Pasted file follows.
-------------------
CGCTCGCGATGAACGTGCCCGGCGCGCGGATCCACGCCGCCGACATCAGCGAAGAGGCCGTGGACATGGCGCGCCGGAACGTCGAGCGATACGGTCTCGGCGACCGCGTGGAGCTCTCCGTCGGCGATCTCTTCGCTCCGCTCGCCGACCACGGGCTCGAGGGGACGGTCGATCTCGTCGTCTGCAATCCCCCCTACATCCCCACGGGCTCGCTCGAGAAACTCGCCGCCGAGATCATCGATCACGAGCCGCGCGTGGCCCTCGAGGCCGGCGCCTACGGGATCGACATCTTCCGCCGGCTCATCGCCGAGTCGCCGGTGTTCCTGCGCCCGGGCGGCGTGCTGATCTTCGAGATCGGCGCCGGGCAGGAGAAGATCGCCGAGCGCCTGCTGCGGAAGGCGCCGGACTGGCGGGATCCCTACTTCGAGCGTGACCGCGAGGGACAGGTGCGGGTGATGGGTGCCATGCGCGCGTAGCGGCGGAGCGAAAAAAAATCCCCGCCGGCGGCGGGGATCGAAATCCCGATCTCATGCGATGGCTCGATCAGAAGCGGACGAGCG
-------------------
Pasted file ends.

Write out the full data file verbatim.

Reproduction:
CGCTCGCGATGAACGTGCCCGGCGCGCGGATCCACGCCGCCGACATCAGCGAAGAGGCCGTGGACATGGCGCGCCGGAACGTCGAGCGATACGGTCTCGGCGACCGCGTGGAGCTCTCCGTCGGCGATCTCTTCGCTCCGCTCGCCGACCACGGGCTCGAGGGGACGGTCGATCTCGTCGTCTGCAATCCCCCCTACATCCCCACGGGCTCGCTCGAGAAACTCGCCGCCGAGATCATCGATCACGAGCCGCGCGTGGCCCTCGAGGCCGGCGCCTACGGGATCGACATCTTCCGCCGGCTCATCGCCGAGTCGCCGGTGTTCCTGCGCCCGGGCGGCGTGCTGATCTTCGAGATCGGCGCCGGGCAGGAGAAGATCGCCGAGCGCCTGCTGCGGAAGGCGCCGGACTGGCGGGATCCCTACTTCGAGCGTGACCGCGAGGGACAGGTGCGGGTGATGGGTGCCATGCGCGCGTAGCGGCGGAGCGAAAAAAAATCCCCGCCGGCGGCGGGGATCGAAATCCCGATCTCATGCGATGGCTCGATCAGAAGCGGACGAGCG